Cotton and canvas tote bags are flexible, lightweight, and long-lasting. You probably have a few of them sitting around, but you might not be cleaning them as often as you ideally should. After all, these fabrics do get exposed to the elements, as well as to everything that you carry inside them, so it’s worth giving them a wash every now and again to ensure that they don’t get grubby or smelly.
Lucky for you, it’s super easy to wash these tote bags.
Cotton is the easier of the two materials to deal with; after all, you almost certainly wash cotton whenever you do a load of regular clothes. However, there are a few things to keep in mind. For example, you’ll probably want to use a cold water cycle since cotton tote bags are vulnerable to shrinking. If the bag has been dyed, make sure it’s also colourfast before you throw it in the machine.
Once they’re out of the washing machine, resist the urge to put them in the dryer – even the low-heat setting might cause them to shrink. You’ll probably find that the bag looks a little crumpled when it comes out of the washer, so lay it on a flat surface and reshape it with your hands. Make sure not to forget to untwist the straps or handles. If there are still wrinkles after the bag has dried, just go over it with an iron, keeping to a medium setting, to get it looking as good as new.
Canvas isn’t likely to be something you’ve washed before, but you really just need to follow the same directions. Put your canvas in the machine, use a cold-water cycle, and reshape before air-drying. The only thing to be aware of is that fact that your canvas bag will be quite stiff when you take it out of the washing machine. Have no fear, that stiffness will go away as the bag dries.
Now that you know how easy it is to keep your cotton and canvas tote bags in great condition, you’ll have no excuse not to keep yours pristine.
The first thing you need to do is check if these added elements are safe for washing and cleaning. Specialists recommend removing all additions if possible (scarves, brooches, buttons, etc.). Of course you cannot remove a print or embroidery.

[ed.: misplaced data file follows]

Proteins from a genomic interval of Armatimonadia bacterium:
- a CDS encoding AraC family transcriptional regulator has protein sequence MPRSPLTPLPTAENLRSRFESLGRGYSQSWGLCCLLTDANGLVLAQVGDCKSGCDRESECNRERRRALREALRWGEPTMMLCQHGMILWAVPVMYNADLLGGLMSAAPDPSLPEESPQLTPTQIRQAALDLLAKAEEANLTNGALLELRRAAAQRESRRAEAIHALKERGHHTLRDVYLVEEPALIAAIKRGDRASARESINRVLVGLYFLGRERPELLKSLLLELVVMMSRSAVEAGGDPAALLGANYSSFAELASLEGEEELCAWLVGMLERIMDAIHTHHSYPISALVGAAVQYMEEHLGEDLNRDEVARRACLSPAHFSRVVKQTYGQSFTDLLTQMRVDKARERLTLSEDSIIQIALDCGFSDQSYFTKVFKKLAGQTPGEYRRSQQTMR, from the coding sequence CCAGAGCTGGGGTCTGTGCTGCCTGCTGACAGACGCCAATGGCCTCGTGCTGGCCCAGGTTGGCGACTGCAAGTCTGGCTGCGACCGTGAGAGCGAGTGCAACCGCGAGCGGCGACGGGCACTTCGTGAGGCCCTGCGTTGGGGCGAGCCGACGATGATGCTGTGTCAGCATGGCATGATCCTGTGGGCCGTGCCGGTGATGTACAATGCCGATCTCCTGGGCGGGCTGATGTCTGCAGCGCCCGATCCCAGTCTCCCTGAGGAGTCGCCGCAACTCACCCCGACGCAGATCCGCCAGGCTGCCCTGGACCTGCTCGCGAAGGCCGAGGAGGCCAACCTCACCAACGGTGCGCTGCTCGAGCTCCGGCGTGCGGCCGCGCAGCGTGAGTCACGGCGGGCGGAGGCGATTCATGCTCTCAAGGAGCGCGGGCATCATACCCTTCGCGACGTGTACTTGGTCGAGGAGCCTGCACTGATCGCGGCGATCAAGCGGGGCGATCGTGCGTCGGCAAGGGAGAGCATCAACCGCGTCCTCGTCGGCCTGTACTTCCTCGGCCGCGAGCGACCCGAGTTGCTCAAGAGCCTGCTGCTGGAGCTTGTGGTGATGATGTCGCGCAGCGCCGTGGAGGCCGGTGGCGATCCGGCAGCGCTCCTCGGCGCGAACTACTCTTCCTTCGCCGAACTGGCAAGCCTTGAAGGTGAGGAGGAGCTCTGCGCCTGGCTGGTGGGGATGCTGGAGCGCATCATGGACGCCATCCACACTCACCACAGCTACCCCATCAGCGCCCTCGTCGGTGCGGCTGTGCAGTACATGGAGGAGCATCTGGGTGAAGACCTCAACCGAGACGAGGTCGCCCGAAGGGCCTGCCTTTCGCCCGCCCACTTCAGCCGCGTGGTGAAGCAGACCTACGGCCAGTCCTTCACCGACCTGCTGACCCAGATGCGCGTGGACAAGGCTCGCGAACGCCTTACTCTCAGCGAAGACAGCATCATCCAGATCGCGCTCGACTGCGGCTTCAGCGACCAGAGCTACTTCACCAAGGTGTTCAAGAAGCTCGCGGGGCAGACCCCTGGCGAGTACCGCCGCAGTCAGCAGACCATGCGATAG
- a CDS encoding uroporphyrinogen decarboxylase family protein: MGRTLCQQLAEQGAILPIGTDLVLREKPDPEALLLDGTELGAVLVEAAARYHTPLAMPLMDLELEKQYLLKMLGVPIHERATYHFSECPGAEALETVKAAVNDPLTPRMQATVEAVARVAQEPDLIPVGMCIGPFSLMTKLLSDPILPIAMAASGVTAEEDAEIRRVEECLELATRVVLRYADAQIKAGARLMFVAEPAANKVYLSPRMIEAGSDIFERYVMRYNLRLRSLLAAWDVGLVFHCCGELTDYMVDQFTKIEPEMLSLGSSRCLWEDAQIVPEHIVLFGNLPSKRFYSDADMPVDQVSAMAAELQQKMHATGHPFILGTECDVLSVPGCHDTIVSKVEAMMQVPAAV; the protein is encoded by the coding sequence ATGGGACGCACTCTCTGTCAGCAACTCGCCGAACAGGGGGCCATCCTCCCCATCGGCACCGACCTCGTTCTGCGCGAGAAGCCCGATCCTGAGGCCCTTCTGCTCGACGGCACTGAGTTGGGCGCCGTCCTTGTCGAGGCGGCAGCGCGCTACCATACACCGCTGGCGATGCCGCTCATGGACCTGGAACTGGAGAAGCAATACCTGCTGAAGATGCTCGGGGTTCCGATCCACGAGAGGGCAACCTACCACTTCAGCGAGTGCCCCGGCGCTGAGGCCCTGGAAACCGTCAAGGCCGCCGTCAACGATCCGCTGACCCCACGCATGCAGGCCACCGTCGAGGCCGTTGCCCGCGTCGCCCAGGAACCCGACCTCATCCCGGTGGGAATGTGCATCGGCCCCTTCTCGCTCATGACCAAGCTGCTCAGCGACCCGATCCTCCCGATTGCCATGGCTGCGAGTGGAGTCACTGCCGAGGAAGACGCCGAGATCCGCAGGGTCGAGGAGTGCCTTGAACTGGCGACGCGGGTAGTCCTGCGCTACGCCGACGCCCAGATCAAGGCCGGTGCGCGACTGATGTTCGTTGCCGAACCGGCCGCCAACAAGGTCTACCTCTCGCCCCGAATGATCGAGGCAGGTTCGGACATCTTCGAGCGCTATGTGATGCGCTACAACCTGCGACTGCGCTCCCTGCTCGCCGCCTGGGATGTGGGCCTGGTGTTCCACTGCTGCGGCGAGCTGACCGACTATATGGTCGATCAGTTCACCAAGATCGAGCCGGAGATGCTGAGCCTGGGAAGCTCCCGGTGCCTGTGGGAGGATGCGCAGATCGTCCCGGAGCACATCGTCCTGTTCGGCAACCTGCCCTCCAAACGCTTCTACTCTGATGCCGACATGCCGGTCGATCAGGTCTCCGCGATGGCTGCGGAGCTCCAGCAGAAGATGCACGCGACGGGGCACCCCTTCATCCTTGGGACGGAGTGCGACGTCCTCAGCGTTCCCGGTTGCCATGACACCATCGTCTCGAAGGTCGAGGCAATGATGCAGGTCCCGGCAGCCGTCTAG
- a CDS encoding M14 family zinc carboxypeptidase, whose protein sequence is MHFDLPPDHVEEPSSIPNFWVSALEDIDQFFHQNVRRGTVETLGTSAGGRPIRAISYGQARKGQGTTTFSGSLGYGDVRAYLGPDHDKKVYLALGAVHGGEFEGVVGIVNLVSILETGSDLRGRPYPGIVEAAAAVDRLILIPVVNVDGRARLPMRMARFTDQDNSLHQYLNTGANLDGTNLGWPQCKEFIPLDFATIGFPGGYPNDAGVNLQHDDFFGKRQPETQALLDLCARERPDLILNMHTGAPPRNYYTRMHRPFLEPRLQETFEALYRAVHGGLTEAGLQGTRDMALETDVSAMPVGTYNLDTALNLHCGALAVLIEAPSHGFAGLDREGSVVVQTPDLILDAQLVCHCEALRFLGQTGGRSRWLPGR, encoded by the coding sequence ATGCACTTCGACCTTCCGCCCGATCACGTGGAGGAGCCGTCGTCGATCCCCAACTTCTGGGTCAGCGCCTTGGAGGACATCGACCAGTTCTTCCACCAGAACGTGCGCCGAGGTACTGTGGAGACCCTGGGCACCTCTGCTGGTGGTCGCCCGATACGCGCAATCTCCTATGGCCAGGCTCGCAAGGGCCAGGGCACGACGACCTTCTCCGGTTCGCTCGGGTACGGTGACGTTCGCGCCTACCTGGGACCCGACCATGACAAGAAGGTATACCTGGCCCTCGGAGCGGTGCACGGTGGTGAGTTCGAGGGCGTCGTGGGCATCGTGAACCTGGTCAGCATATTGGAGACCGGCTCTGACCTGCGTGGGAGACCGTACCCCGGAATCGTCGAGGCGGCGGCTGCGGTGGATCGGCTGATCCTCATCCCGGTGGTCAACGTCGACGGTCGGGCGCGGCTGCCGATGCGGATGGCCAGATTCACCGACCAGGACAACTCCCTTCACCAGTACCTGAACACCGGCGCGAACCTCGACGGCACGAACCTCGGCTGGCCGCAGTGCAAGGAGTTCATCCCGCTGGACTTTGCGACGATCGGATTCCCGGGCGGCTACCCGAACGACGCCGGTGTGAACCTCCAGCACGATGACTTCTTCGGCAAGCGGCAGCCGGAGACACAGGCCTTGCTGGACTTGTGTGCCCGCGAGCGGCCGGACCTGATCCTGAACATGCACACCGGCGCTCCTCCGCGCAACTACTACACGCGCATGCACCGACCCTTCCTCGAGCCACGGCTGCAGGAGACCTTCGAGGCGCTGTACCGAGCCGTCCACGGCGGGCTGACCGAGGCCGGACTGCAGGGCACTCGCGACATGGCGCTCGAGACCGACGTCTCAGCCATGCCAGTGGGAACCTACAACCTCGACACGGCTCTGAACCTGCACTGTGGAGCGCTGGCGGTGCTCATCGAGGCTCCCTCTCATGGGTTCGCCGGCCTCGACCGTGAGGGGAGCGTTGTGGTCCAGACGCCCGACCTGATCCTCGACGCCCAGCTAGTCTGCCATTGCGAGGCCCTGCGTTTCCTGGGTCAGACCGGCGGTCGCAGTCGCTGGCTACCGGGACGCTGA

In this case, you should consider the following:
- Water temperature for both washing machine and handwashing: if your canvas bag features paintings, drawings, or other prints and patterns, you should make sure to wash it at cool temperatures.
- Color bleeding and transfer: If you wear colored canvas bags or your canvas bags feature colored prints and graphic designs, make sure the colors do not bleed, fade, or transfer in contact with water or other fabrics.
The Color Fading/Bleeding Test
Fill a shallow bowl with water and dip a small part of the bag into it to test the canvas for color bleeding, fading, or transfers. Allow the wet portion of the bag to sit in the water for about ten minutes.
Check the color of the water to see if any dye bled into it. Wring the wet part of the bag over a plain white cotton towel or cloth. If the canvas bag bleeds dye onto the towel, it is not colorfast. If it is not colorfast, you will have to spot-clean the bag rather than washing it. Do not wash the bag with other materials as the dye may transfer onto them. Skip this test if the bag is plain white.
Before you decide whether to wash the canvas bag in the washing machine, by hand, or by giving it a spot-cleaning, we have to prep the bag. Here’s what to do: